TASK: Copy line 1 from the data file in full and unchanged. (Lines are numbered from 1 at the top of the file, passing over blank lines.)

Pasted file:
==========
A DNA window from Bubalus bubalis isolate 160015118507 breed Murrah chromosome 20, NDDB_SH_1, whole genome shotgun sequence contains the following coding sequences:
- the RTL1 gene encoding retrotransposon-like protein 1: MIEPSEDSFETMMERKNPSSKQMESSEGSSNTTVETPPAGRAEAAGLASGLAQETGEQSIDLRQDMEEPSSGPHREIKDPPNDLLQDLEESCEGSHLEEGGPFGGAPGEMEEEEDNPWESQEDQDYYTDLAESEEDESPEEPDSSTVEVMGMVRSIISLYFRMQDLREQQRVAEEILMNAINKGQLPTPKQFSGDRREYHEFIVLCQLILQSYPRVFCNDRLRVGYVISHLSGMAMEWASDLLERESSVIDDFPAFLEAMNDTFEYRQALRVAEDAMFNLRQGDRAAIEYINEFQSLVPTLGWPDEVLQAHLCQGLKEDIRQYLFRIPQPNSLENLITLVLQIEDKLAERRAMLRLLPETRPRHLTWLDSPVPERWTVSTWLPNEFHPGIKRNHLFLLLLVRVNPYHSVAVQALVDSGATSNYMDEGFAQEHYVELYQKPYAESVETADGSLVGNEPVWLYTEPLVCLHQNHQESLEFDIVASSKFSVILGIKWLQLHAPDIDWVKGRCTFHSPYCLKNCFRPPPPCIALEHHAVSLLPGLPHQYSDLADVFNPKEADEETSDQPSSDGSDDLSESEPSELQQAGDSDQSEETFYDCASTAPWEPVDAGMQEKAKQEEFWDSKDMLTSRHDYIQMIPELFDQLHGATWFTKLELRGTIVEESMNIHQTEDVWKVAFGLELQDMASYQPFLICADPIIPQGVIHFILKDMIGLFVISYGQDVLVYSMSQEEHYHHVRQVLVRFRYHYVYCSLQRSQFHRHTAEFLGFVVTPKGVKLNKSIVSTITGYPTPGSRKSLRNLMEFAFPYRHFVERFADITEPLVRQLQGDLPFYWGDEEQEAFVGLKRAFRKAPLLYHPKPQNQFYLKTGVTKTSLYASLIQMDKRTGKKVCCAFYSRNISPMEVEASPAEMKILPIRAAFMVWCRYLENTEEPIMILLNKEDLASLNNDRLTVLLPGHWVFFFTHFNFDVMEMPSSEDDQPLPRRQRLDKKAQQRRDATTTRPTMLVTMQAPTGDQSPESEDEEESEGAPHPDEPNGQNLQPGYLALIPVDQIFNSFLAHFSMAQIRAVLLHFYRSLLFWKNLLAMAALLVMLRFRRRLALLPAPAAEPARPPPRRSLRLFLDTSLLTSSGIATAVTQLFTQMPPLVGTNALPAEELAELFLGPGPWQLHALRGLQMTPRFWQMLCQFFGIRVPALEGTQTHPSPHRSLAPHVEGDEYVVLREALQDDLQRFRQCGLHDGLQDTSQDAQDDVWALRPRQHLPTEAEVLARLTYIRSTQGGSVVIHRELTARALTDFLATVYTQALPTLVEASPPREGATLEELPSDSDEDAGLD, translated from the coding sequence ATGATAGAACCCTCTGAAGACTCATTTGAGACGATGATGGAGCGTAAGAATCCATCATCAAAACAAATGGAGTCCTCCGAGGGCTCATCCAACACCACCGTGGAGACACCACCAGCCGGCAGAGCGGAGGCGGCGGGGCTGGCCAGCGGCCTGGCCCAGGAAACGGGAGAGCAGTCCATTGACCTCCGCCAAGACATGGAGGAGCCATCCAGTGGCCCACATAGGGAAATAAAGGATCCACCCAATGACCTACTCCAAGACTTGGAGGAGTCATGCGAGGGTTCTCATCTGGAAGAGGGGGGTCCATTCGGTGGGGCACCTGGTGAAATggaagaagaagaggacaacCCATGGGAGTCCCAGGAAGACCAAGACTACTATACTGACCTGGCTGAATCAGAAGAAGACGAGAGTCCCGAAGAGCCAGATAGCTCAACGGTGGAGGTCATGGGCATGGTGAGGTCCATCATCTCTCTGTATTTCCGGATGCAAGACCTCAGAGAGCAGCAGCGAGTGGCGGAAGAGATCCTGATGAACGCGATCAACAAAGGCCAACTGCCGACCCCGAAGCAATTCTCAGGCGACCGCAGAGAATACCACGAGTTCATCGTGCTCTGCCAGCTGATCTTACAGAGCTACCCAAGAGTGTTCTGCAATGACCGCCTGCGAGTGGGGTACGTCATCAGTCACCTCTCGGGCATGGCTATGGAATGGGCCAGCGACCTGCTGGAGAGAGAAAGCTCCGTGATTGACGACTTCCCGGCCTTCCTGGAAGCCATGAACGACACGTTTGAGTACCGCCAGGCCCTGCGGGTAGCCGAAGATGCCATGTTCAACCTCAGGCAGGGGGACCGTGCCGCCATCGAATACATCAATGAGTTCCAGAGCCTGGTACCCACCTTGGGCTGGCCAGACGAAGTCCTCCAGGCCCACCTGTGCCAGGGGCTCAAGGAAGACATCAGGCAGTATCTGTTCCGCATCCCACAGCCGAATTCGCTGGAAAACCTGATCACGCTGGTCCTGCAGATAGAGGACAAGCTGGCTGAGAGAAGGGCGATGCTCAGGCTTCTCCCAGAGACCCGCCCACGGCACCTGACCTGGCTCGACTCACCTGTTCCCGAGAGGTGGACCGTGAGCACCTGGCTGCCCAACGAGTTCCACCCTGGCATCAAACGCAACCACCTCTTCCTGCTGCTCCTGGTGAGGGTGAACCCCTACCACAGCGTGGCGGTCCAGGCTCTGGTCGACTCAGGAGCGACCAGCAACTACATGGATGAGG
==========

A DNA window from Bubalus bubalis isolate 160015118507 breed Murrah chromosome 20, NDDB_SH_1, whole genome shotgun sequence contains the following coding sequences: